Wherever possible, the person who lacks capacity to make a decision should still be involved in the decision making process.
Even if the person lacks capacity to make the decision, they may still have an opinion on issues that affect the decision, and on what they would want to happen. Their involvement can help work out what would be in their best interests.
Time needs to be taken to explain what is happening and why a decision needs to be made. There are a number of practical steps to help. These include:
Some decisions can be delayed if the person who currently lacks mental capacity may later become able to make the decision for themselves.
The person may – over time and with the right support – be able to develop the skills to make decisions about what they want for their day to day care, for example. Although others may need to make the decision on the person’s behalf to start with, all possible support should be given to them to help them to develop the skills so that they can make the decision for themselves in the future.
Some reasons which a person may regain or have capacity in the future include:
People who cannot express their current wishes and feelings in words may express themselves through their behaviour. Expressions of pleasure or distress and other emotional responses will also be relevant in working out what is in their best interests. It is also important to be sure that other people have not inﬂuenced a person’s views.
An advocate could help the person make choices and express their views (see Advocacy).
The person may have held strong views in the past which could have a bearing on the decision now to be made. All reasonable efforts must be made to ﬁnd out whether the person has expressed views in the past that will affect the decision that needs to be made. This could have been through verbal communication, writing, behaviour or their habits, or recorded in any other way for example, home videos or audiotapes.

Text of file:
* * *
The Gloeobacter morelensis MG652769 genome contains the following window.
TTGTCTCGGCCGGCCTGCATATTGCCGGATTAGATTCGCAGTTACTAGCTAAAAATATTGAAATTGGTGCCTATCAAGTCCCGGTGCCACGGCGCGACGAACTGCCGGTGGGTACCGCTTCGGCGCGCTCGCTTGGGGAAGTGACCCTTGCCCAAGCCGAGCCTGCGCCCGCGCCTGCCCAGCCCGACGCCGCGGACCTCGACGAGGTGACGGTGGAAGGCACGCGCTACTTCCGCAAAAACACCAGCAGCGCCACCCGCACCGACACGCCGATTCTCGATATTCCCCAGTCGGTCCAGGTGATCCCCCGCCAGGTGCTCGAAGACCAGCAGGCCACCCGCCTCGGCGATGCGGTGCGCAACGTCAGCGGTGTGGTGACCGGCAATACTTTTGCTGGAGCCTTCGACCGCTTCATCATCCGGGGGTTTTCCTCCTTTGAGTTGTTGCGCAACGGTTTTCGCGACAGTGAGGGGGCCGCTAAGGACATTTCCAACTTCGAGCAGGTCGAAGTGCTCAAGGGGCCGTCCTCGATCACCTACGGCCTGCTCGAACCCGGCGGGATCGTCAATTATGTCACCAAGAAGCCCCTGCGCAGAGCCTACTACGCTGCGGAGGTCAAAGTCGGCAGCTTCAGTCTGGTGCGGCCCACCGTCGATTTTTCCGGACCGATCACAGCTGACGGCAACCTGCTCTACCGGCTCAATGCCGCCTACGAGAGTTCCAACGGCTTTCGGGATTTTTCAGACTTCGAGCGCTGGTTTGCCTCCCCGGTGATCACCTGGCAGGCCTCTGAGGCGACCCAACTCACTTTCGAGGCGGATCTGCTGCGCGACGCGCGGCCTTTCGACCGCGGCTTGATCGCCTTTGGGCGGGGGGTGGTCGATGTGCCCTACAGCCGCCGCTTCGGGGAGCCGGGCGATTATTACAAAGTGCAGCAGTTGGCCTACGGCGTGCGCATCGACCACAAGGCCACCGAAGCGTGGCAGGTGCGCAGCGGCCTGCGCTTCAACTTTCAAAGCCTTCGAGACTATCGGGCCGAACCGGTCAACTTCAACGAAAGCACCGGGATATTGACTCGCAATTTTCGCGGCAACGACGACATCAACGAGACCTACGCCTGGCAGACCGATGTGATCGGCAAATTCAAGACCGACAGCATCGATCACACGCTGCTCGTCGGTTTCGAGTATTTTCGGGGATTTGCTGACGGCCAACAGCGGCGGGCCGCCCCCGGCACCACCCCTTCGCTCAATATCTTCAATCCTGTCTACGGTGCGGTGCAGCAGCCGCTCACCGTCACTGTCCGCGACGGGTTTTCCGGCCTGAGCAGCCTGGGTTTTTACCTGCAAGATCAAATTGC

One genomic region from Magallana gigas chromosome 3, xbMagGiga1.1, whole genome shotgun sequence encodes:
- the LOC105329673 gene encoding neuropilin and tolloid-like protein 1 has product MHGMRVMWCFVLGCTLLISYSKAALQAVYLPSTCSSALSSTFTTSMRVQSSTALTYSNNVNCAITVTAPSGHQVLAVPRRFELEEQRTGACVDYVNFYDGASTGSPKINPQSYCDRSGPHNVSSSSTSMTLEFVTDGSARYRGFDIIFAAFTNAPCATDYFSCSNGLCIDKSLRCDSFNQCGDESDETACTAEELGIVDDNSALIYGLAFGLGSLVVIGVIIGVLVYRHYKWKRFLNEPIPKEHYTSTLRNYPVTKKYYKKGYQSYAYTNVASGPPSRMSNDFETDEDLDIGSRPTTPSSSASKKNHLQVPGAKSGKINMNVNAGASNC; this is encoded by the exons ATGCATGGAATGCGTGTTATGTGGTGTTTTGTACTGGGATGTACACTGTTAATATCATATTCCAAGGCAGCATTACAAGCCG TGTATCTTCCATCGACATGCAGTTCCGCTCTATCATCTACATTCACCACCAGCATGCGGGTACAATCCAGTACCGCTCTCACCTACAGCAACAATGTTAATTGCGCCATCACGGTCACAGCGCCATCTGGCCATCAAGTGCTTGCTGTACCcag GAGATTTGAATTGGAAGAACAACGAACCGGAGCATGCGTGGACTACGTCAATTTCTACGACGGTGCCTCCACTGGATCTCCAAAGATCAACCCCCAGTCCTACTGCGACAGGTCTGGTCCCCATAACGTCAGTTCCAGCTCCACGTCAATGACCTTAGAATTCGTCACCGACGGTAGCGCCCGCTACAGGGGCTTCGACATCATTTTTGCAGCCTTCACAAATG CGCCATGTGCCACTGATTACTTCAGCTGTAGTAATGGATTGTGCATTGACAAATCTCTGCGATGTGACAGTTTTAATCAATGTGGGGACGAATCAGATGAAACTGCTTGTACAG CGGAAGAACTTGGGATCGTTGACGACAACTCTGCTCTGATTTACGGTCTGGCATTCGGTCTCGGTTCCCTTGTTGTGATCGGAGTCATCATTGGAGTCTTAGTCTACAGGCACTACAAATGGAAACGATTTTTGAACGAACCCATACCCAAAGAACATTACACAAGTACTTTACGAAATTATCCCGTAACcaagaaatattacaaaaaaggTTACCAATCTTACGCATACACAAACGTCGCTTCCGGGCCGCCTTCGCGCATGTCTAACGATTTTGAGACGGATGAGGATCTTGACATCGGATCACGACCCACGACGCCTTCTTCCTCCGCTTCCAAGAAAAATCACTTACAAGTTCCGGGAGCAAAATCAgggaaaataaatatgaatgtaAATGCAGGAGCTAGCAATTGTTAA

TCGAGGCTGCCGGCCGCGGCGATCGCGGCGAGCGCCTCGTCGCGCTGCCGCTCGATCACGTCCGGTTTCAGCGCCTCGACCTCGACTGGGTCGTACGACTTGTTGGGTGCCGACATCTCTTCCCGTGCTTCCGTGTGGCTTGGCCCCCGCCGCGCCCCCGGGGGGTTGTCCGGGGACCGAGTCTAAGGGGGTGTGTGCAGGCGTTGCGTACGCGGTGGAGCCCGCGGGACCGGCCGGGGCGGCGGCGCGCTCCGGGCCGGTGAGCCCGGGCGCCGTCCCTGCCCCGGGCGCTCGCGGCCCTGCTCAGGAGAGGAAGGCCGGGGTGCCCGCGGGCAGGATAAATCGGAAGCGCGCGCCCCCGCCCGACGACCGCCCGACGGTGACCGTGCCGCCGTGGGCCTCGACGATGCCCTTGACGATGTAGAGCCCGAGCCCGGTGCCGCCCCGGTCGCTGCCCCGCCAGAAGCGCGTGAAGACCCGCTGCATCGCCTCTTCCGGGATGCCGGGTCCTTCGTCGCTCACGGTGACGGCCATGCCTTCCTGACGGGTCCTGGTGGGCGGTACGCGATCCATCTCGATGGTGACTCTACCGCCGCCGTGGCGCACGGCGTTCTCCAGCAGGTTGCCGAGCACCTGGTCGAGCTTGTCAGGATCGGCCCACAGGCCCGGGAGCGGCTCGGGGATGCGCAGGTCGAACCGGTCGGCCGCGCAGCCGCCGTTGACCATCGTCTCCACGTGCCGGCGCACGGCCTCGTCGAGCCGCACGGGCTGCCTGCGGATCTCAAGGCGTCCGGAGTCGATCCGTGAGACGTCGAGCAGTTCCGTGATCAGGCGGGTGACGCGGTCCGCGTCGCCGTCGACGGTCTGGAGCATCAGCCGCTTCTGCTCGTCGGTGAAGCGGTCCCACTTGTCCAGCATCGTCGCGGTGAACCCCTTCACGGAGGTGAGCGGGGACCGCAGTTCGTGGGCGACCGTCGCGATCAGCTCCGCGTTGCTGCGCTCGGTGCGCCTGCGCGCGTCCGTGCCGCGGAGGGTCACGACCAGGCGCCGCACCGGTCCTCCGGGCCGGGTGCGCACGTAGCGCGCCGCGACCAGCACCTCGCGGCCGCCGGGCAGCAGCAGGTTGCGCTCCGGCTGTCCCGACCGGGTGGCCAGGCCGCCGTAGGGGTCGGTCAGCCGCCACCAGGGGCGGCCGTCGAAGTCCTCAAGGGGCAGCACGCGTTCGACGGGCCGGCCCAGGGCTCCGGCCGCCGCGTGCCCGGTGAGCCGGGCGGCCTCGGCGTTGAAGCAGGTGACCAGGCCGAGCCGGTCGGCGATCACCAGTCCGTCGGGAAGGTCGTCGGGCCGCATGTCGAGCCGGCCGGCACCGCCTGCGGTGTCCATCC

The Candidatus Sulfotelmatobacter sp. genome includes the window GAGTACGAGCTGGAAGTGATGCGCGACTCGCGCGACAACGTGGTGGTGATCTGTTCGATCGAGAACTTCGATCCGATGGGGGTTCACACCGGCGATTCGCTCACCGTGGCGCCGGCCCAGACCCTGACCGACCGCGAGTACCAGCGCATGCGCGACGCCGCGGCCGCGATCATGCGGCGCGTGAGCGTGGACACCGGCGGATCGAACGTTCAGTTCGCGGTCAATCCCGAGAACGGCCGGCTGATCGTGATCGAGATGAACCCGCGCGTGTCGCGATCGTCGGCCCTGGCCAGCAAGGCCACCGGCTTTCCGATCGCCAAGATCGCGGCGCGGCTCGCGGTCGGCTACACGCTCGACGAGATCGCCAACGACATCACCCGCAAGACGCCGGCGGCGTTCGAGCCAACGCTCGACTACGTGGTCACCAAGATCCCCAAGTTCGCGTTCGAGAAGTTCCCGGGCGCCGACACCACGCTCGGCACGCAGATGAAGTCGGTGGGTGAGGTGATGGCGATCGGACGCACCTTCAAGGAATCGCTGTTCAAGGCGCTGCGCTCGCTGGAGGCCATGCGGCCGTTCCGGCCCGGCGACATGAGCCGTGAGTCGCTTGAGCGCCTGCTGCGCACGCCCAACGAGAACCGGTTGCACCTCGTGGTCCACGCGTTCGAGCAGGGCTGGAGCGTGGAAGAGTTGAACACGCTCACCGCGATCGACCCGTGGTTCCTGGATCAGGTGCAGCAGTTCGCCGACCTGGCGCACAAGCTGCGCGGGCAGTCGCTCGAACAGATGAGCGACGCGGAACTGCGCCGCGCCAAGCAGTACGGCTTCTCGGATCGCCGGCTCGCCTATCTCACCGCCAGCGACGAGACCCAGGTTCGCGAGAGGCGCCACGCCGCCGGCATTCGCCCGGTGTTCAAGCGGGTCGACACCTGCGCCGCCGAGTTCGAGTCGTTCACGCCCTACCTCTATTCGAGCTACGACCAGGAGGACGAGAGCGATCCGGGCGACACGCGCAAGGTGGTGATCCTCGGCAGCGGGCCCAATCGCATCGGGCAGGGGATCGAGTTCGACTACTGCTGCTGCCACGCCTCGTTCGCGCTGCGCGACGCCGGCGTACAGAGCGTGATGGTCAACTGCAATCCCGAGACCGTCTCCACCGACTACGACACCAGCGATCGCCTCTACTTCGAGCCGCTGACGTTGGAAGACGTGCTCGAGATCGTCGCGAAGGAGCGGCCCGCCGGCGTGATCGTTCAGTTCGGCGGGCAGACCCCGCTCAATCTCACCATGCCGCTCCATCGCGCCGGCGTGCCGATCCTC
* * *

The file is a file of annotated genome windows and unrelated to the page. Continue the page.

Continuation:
Any written statements the person might have made before losing mental capacity could provide a lot of information about their wishes. For example, they could include information about the type of medical treatment they would want in the case of future illness, where they would prefer to live or how they wish to be cared for.
The decision maker should consider any written statements carefully. If their decision does not follow something a person has put in writing, they must record the reasons why. They should be able to justify their reasons if someone challenges their decision.
A doctor should take any written statements about specific medical treatment, which are made by a person before losing they lose capacity, as seriously as those made by people who currently have the mental capacity to make treatment decisions. But a doctor would not have to follow such a written request if they think that the treatment would be clinically unnecessary or not appropriate for their condition, and so therefore would not be in their best interests.
It is important to note the distinction between a written statement expressing treatment preferences and an advance decision to refuse treatment.. Doctors cannot ignore a written statement that is a valid advance decision to refuse treatment this must be followed. If there is no advance decision, treatment should be provided based on the person’s best interests.
Everybody’s values and beliefs inﬂuence the decisions they make. This may include:
Some people set out their values and beliefs in a written statement while they still have mental capacity.
Where they cannot make the decision, their wishes and feelings, beliefs and values should be taken fully into account – whether expressed in the past or now. But these will not necessarily be the deciding factor in working out their best interests. An assessment must consider past and current wishes and feelings, beliefs and values alongside all other factors, but the ﬁnal decision must be based entirely on what is in the person’s best interests.
– End –